The minimum security prison is also the headquarters of the Penitentiary Services for Integration and Probation (SPIP) – which monitors those under arrest.
Local Architecture Network (LAN) built the prison as two blocks, which surround a sports court painted in pastel colours.
The prison’s exterior, has a large opening cut-out for the entrance, instead of the traditional solid boundary wall that would usually enclose an inner-city prison.
“Over time, prisons have become ‘non-urban’ objects, or objects ‘outside the urban sphere’, even when they are built in city centres,” said the practice .
“Often encased by a protective wall enclosing one or more buildings within, penitentiary architecture has reduced the field of action to addressing the boundary between the inside and the outside, as well as to the question of control and surveillance.”
To allow a more direct connection to the surroundings, the L-shaped SPIP block faces out to the street.
It sits atop the larger prison block to form a cube, where entry is managed via a protected entry post (PEP) with a view into the internal courtyard.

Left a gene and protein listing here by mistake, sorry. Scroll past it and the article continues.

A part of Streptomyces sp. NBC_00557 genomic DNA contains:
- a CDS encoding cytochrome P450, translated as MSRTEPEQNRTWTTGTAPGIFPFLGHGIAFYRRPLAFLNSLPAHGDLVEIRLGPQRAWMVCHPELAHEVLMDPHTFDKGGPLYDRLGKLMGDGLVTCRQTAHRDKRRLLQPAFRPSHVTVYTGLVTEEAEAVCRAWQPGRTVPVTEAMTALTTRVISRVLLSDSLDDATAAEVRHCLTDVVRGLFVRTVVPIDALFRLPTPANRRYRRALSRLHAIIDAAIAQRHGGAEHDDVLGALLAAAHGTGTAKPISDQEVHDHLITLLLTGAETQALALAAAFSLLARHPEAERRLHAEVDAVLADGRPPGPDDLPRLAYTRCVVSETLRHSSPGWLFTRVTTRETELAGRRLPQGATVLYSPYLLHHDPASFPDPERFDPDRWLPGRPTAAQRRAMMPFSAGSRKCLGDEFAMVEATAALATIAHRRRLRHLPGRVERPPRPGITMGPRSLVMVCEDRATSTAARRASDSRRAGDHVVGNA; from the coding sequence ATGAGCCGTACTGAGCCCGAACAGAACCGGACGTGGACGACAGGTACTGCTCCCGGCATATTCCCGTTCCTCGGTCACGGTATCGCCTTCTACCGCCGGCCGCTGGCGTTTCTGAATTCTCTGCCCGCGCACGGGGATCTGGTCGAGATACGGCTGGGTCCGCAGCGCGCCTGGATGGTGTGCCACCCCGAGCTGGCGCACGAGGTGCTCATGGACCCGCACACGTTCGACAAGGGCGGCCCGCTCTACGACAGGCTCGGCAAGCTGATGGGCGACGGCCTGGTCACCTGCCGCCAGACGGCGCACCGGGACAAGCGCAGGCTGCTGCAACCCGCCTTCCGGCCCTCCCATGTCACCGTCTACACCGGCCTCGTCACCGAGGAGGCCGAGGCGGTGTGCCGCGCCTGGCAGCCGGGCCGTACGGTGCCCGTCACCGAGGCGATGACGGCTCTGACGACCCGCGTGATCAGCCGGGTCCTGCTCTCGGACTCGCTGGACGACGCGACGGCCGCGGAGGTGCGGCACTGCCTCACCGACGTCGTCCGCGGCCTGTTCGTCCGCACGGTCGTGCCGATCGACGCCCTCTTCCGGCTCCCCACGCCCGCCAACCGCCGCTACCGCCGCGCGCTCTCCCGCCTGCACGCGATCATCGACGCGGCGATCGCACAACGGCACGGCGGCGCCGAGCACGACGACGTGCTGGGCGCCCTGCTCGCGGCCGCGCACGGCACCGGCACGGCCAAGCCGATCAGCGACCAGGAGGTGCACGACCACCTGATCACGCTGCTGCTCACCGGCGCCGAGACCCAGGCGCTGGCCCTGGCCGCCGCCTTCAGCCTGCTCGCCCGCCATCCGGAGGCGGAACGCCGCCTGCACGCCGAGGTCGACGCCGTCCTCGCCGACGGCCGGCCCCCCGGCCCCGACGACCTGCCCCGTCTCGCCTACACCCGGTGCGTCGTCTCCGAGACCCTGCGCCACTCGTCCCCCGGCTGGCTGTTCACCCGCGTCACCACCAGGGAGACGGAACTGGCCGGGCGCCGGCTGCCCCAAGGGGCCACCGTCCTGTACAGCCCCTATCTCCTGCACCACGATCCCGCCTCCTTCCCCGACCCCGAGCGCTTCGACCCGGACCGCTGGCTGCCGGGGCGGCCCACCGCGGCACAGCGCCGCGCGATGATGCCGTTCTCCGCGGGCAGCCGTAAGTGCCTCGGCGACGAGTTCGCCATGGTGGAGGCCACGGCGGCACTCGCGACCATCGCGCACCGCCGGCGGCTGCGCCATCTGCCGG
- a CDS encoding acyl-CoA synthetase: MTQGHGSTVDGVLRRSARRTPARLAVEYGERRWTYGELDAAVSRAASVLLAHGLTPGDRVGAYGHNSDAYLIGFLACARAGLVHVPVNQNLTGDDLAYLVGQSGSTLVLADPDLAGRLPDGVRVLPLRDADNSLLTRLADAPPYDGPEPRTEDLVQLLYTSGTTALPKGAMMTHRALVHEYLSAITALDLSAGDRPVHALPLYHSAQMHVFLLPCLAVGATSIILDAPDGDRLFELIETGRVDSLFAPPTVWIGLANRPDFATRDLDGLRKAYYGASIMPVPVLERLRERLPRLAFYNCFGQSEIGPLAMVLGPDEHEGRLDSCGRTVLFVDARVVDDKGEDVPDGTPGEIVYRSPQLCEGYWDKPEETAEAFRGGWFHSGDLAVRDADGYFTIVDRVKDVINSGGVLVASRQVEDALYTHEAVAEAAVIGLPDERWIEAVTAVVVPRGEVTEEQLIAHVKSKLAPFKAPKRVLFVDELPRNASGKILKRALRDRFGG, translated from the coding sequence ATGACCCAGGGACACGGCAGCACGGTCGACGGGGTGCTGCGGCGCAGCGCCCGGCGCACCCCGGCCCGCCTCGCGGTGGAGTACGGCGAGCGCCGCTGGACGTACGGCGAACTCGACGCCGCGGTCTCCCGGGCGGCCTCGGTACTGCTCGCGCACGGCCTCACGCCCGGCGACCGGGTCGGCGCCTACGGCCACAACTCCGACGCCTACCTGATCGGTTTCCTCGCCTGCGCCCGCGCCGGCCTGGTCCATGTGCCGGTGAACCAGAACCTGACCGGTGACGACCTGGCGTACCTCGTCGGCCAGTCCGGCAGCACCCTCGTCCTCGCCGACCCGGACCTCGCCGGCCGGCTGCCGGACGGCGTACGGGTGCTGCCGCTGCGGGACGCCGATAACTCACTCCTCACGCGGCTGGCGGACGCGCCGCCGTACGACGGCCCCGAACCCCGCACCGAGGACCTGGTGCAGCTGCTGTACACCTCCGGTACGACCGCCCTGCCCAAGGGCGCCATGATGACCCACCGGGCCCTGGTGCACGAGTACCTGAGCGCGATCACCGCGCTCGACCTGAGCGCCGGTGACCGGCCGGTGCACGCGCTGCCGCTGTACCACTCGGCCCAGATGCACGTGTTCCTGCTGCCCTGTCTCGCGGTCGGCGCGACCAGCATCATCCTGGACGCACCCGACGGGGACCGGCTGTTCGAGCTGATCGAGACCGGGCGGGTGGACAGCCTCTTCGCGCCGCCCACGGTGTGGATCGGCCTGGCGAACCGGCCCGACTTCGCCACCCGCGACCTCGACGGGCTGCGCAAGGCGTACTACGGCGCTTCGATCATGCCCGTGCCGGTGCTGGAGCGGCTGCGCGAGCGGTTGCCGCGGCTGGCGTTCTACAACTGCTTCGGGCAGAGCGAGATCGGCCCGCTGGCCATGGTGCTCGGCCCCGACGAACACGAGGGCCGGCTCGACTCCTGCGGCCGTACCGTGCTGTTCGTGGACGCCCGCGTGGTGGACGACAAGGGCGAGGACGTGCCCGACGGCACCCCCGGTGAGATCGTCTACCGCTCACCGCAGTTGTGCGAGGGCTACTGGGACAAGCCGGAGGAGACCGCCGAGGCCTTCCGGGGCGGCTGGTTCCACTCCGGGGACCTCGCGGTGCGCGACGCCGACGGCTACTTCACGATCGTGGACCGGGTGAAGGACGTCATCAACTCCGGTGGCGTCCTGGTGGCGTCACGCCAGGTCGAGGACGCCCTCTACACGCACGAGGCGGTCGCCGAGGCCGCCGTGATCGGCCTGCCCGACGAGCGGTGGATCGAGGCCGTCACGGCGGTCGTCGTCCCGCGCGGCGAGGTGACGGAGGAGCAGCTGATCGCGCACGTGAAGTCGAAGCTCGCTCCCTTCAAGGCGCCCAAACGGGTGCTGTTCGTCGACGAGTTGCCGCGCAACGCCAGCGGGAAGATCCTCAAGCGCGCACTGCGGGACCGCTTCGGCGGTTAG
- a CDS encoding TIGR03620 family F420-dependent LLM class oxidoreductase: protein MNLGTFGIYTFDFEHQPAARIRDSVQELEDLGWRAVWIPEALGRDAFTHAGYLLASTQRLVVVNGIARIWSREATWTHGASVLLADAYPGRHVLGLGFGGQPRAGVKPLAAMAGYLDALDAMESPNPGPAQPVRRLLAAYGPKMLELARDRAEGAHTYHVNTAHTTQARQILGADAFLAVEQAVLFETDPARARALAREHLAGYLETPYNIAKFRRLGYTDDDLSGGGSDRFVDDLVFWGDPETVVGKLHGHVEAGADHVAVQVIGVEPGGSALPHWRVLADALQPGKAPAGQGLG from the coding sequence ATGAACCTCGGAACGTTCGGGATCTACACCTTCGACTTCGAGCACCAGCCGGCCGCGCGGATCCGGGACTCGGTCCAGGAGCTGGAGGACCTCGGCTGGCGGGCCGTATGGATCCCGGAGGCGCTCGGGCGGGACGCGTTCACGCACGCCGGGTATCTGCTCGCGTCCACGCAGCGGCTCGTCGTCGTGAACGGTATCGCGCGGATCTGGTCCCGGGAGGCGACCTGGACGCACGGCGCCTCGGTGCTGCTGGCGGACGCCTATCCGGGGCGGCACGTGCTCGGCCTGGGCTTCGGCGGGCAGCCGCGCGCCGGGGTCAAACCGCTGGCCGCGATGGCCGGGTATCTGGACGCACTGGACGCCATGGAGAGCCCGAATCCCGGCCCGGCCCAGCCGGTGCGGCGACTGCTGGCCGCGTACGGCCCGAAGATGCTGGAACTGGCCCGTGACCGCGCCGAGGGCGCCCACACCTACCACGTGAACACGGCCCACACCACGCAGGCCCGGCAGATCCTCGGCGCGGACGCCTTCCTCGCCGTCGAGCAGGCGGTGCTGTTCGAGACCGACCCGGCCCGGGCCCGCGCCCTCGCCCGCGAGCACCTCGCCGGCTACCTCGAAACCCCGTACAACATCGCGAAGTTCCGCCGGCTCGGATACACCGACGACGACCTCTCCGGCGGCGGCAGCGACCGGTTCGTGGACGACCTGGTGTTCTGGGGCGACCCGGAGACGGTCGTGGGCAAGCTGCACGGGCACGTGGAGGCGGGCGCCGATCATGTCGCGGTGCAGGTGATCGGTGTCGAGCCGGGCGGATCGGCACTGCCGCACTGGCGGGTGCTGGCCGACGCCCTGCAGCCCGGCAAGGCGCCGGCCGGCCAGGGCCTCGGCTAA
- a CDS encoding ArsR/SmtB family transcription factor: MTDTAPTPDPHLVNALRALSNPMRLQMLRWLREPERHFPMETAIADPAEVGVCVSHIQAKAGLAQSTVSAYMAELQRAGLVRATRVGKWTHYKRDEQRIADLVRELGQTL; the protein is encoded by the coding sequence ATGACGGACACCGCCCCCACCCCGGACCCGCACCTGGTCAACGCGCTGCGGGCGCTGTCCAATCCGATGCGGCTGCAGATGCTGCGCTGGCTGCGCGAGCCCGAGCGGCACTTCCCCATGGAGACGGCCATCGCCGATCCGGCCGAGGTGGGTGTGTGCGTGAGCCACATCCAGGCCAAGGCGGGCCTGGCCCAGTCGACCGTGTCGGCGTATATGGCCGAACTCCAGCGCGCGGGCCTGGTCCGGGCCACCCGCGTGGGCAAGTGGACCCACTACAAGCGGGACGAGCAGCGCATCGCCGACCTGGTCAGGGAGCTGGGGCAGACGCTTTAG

While largely windowless, the weathered steel elevations include shutters that open and close automatically to regulate the level of sunlight that enters into the interior spaces.
The 89 cells of the minimum security prison have been placed alongside wide walkways.
Cells look out either to the central courtyard or to a small strip of planted space, including a vegetable garden managed by prisoners.
Robust and waterproof materials such as thermo-lacquered aluminium , which is self cleaning, and plaster have been used to line the internal spaces, as well as the large cut-out section in the street-facing facade.
LAN was founded in 2002 by Benoit Jallon and Umberto Napolitano.
French architecture office Combas has also recently attempted to construct an alternative to oppressive prison architecture at a detention centre for minors in Marseille .
Photography is by Cyrille Weiner unless stated otherwise.
Client: Ministère de la Justice, Agence publique pour l’immobilier de la Justice (APIJ)
General contractor: LAN (general contractor)
HQE: Franck Boutté Consultants
Structure: Batiserf Ingénierie
Liquids and electricity: Nicolas Ingénierie
Economist: Michel Forgue
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